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* Yen touches multi-year lows vs dollar and euro
* Nikkei index soars to highest since August 2008
* World stocks stage recovery from Friday's selloff
NEW YORK, April 8 (Reuters) - The yen slumped against the dollar and the euro for a third day on Monday as the Bank of Japan began its boldest economic boost yet while U.S. stocks fell, failing to follow gains elsewhere in the world.
The dollar rallied to 99 yen, its highest since May 2009, and the euro touched a three-year peak against the Japanese currency after the BOJ conducted its first bond purchases since announcing the new monetary easing steps last week.
Since new BOJ Governor Haruhiko Kuroda promised on Thursday to inject about $1.4 trillion into the economy in less than two years, the yen has fallen more than 6 percent against both the dollar and the euro, while Japanese stocks have soared
"Barring any sudden spike in risk aversion (dollar/yen) is likely to roll through that (100) level as momentum remains relentless for the time being," said Boris Schlossberg, managing director of FX Strategy at BK Asset Management in New York.
The dollar settled around 98.85 yen for a gain of 1 percent from Friday's New York close, and the euro added 1.5 percent to trade at about 128.64 yen.
Japan's Nikkei stock average jumped as much as 3.1 percent on Monday to its highest level since August 2008.
"The BOJ's bazooka has sparked the buying of Japanese stocks, especially domestic sectors like real estate," said Yasuo Sakuma, a portfolio manager at Bayview Asset Management.
The BOJ has said would buy 1 trillion yen ($10 billion) of government bonds with maturities between five and 10 years, and 200 billion yen of bonds with maturities exceeding 10 years.
MSCI's world equity index rose 0.07 percent to 355.76 after registering its worst week of the year on Friday with a five-day loss of 1.26 percent.
But the trend failed to flow through to Wall Street.
U.S. stocks slipped, following the S&P 500's largest weekly decline this year, ss investors faced the prospect of a lackluster corporate earnings season and an economy that could be hitting a slow patch.
The Dow Jones industrial average was down 50.11 points, or 0.34 percent, at 14,515.14. The Standard & Poor's 500 Index was down 2.27 points, or 0.15 percent, at 1,551.01. The Nasdaq Composite Index was down 5.23 points, or 0.16 percent, at 3,198.63.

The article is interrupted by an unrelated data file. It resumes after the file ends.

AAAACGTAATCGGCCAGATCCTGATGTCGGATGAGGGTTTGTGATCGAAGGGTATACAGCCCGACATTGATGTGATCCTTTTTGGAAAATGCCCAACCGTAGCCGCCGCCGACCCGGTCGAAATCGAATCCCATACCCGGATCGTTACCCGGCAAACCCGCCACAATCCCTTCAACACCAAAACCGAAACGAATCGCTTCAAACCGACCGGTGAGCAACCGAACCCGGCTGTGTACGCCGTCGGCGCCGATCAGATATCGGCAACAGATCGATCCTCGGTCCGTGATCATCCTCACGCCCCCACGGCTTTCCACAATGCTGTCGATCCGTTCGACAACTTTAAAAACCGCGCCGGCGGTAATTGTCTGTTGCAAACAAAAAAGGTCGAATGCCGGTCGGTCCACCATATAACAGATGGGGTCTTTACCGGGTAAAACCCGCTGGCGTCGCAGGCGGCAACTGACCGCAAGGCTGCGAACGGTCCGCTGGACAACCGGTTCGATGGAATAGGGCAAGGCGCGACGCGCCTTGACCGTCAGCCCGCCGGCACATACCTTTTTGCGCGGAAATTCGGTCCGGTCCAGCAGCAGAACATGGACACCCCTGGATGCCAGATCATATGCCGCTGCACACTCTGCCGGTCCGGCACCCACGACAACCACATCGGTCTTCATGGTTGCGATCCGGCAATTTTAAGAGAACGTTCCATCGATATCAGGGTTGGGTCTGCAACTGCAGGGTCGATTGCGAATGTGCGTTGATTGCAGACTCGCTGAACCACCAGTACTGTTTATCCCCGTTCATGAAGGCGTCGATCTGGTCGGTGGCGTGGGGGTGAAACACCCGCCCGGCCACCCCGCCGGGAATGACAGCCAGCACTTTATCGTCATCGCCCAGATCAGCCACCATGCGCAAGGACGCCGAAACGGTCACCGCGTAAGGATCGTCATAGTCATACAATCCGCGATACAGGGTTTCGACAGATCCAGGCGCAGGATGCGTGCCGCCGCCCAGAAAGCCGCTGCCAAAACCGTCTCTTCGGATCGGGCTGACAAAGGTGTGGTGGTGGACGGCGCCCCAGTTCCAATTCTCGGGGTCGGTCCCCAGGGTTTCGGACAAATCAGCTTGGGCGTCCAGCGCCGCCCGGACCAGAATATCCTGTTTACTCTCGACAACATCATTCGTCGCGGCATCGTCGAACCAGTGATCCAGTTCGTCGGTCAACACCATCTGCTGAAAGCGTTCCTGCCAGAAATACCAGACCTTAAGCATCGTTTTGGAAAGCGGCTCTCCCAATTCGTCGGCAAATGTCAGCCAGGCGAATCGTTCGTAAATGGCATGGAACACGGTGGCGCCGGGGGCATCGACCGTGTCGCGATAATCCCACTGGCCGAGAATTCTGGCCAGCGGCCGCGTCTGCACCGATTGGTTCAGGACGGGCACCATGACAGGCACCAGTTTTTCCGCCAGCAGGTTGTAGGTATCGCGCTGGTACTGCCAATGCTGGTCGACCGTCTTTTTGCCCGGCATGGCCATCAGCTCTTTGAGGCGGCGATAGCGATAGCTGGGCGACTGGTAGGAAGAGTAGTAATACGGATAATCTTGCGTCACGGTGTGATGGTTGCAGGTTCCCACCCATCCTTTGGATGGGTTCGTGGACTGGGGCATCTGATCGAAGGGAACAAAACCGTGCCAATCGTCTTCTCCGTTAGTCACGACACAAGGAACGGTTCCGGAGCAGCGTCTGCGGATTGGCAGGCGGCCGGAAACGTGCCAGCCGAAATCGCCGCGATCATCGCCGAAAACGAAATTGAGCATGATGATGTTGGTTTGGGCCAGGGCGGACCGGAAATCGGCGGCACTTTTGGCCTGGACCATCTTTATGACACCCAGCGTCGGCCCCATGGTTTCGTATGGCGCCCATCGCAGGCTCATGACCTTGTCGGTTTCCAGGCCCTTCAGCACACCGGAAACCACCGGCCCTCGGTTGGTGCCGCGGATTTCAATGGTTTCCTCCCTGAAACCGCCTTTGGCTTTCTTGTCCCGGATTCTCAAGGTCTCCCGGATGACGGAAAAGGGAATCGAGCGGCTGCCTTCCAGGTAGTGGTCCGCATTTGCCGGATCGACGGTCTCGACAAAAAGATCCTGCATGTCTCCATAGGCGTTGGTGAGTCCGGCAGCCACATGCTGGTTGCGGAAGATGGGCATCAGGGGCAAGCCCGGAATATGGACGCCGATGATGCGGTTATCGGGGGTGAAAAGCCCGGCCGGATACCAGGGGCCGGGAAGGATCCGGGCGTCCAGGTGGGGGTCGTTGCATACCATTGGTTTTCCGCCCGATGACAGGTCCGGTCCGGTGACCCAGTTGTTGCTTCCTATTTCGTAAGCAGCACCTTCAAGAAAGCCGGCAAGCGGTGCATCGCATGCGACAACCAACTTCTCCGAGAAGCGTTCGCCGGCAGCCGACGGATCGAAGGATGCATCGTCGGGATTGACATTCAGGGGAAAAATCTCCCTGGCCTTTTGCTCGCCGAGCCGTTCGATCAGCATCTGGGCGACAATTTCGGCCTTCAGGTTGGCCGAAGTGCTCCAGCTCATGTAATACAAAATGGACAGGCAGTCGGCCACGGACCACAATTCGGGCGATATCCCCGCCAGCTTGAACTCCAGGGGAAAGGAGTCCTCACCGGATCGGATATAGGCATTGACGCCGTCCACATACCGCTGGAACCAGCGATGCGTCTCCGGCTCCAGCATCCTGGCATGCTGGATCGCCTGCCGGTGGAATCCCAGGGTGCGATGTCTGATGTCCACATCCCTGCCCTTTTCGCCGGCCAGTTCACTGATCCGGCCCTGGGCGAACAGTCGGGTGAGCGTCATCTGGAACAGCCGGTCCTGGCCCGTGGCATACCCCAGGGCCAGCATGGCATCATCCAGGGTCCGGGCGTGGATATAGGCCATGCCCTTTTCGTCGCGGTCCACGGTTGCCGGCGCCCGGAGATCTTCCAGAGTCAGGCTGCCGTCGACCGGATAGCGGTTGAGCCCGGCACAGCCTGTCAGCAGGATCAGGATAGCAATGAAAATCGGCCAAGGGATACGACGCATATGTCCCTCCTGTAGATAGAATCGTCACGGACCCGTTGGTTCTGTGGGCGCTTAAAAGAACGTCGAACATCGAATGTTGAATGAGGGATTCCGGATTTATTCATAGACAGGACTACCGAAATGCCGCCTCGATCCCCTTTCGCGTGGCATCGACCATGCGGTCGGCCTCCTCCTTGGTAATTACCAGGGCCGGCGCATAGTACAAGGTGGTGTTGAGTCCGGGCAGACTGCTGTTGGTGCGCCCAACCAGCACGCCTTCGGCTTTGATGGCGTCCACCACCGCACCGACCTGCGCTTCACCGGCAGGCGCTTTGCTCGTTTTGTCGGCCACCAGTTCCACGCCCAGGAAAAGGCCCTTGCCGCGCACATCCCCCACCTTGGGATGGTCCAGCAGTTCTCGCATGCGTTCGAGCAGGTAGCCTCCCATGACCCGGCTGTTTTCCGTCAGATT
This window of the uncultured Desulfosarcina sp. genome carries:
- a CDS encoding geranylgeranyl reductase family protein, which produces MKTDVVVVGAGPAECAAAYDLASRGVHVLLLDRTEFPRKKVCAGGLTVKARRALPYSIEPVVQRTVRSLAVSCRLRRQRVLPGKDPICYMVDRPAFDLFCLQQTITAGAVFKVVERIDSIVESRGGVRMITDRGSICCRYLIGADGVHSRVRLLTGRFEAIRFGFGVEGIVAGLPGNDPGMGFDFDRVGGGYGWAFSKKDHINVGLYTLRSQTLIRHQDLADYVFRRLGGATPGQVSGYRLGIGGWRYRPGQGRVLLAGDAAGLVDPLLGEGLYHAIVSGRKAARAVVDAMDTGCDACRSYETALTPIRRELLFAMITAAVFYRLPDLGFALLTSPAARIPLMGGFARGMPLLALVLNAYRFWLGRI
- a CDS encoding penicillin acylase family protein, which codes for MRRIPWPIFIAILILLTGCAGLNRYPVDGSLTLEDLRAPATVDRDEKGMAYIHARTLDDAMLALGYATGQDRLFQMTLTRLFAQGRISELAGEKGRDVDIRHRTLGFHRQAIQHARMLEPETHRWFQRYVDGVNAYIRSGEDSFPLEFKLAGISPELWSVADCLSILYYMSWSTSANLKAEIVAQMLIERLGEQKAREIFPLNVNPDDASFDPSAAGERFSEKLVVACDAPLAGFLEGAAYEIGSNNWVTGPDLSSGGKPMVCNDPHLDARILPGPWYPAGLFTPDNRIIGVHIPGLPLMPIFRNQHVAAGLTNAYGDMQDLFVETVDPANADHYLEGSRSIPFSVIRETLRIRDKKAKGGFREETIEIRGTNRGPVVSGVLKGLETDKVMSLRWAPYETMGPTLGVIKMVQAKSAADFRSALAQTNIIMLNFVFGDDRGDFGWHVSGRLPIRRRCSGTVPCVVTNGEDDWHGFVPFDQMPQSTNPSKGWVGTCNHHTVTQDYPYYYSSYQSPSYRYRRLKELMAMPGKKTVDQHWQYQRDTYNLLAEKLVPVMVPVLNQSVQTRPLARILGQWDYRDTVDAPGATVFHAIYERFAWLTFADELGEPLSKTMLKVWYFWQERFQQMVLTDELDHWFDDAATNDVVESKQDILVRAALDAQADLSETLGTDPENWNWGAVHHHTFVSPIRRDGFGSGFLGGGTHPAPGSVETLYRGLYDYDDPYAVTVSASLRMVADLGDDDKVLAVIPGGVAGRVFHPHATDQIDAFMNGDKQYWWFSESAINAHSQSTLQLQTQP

Defensive shares led the downside move on Monday, including the telecommunications sector, which fell 0.8 percent.
Earnings forecasts have been scaled back heading into first-quarter reports. S&P 500 earnings are expected to have risen just 1.6 percent from a year ago, according to Thomson Reuters data, down from a 4.3 percent forecast in January.
Still, U.S. stocks have rallied strongly this year with major indexes hitting record highs, helped in part by the Federal Reserve's stimulus program. The S&P 500 is up nearly 9 percent for the year so far, while the Dow has gained just under 11 percent.
"It's a little easier to pull the trigger and take some profits when you're on the fringe of an earnings season that might not be as good as what the stock market has indicated with a phenomenal first quarter," said Alan Lancz, president at Alan B. Lancz & Associates Inc in Toledo, Ohio.
The prospect that Japanese investors will move out of the domestic debt market due to the heavy central bank buying has boosted the attractiveness of some European debt and demand for U.S. Treasuries.
U.S. Treasury 10-year note yields fell sharply last week in response to the new BOJ policy but edged up on Monday to 1.718 percent as some traders booked profits and dealers prepared for this week's auctions of $66 billion in longer-dated Treasury debt.
In Europe the main beneficiary was French debt with 10-year bond yields hitting a record low.
Oil prices staged a similar recovery to equities elsewhere in the world, rebounding more than $1 per barrel, having hit eight-month lows at the end of last week fuelled by the worries over global economic growth.
Brent crude rose to a high of $105.55 before trading around $104.74. U.S. crude rose 48 cents to $93.19 a barrel after logging its biggest weekly loss in more than six months last week.
A rise in Chinese steel futures to their highest in more than a week in anticipation of improving demand in the world's second-biggest economy during the second quarter supported other industrial commodities like copper.
Three-month copper on the London Metal Exchange climbed 0.7 percent to $7,457 a tonne, up from an eight-month low of $7,331.25 hit last week. The metal is still down more than 3 percent over the past three weeks.